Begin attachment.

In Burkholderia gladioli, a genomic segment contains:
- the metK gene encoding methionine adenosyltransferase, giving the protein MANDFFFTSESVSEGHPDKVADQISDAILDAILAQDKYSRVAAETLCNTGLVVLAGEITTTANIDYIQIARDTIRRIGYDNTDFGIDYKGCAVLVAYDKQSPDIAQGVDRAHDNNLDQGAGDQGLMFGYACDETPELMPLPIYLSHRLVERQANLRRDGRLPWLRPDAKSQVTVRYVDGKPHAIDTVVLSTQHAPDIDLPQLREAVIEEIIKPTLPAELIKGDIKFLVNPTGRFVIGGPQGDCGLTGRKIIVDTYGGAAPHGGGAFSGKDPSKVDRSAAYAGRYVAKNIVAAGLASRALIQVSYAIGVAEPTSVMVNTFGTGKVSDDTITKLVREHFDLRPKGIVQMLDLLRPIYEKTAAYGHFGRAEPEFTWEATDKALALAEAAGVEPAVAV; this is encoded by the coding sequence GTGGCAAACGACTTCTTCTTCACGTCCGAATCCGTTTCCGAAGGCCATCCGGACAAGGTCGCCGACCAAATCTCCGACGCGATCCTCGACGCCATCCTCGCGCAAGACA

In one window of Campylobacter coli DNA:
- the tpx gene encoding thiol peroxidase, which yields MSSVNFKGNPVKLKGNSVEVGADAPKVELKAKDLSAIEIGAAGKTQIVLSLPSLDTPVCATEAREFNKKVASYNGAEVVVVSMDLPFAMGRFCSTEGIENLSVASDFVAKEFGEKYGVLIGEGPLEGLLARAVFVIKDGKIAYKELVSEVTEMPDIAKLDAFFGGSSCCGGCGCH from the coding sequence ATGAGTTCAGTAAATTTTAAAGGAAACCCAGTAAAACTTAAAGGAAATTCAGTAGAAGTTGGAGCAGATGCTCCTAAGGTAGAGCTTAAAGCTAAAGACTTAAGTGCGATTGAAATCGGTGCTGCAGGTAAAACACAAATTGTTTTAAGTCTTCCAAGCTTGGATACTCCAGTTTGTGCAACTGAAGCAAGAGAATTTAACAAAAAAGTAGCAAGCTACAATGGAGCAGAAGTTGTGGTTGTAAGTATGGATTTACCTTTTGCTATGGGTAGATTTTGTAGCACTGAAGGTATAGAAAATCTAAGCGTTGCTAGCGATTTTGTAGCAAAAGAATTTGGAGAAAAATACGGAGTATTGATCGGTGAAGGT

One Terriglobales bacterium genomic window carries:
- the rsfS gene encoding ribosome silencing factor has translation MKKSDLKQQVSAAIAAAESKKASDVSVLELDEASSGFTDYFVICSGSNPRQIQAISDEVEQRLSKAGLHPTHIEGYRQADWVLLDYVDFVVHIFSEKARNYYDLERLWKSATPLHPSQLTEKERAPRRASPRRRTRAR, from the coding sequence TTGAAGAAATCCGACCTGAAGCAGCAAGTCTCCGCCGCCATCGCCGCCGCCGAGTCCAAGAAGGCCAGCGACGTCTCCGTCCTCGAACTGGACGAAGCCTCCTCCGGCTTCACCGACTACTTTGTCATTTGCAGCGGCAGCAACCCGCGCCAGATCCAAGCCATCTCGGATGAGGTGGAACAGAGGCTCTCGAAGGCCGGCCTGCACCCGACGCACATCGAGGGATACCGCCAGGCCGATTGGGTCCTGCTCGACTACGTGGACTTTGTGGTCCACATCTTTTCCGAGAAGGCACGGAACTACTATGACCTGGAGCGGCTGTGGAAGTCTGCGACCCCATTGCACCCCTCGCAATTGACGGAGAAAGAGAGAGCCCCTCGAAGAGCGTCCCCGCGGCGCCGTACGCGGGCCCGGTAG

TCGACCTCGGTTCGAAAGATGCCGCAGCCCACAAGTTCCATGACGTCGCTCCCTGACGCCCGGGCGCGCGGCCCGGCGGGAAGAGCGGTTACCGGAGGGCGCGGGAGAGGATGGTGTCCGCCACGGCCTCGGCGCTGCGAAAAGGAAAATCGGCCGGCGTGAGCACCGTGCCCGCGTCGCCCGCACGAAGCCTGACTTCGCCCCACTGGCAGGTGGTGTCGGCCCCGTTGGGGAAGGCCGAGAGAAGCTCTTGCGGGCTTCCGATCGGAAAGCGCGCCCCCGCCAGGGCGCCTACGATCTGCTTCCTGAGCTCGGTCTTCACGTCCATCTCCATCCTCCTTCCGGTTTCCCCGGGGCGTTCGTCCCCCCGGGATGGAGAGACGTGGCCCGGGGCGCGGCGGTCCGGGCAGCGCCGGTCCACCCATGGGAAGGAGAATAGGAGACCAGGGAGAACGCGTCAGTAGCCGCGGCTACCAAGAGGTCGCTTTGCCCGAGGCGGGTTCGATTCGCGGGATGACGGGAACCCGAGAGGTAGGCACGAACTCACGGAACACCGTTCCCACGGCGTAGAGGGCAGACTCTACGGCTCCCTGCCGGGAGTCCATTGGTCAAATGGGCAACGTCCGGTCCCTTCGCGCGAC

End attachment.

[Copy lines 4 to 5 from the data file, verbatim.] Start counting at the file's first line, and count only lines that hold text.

- the tpx gene encoding thiol peroxidase, which yields MSSVNFKGNPVKLKGNSVEVGADAPKVELKAKDLSAIEIGAAGKTQIVLSLPSLDTPVCATEAREFNKKVASYNGAEVVVVSMDLPFAMGRFCSTEGIENLSVASDFVAKEFGEKYGVLIGEGPLEGLLARAVFVIKDGKIAYKELVSEVTEMPDIAKLDAFFGGSSCCGGCGCH from the coding sequence ATGAGTTCAGTAAATTTTAAAGGAAACCCAGTAAAACTTAAAGGAAATTCAGTAGAAGTTGGAGCAGATGCTCCTAAGGTAGAGCTTAAAGCTAAAGACTTAAGTGCGATTGAAATCGGTGCTGCAGGTAAAACACAAATTGTTTTAAGTCTTCCAAGCTTGGATACTCCAGTTTGTGCAACTGAAGCAAGAGAATTTAACAAAAAAGTAGCAAGCTACAATGGAGCAGAAGTTGTGGTTGTAAGTATGGATTTACCTTTTGCTATGGGTAGATTTTGTAGCACTGAAGGTATAGAAAATCTAAGCGTTGCTAGCGATTTTGTAGCAAAAGAATTTGGAGAAAAATACGGAGTATTGATCGGTGAAGGT

One Terriglobales bacterium genomic window carries: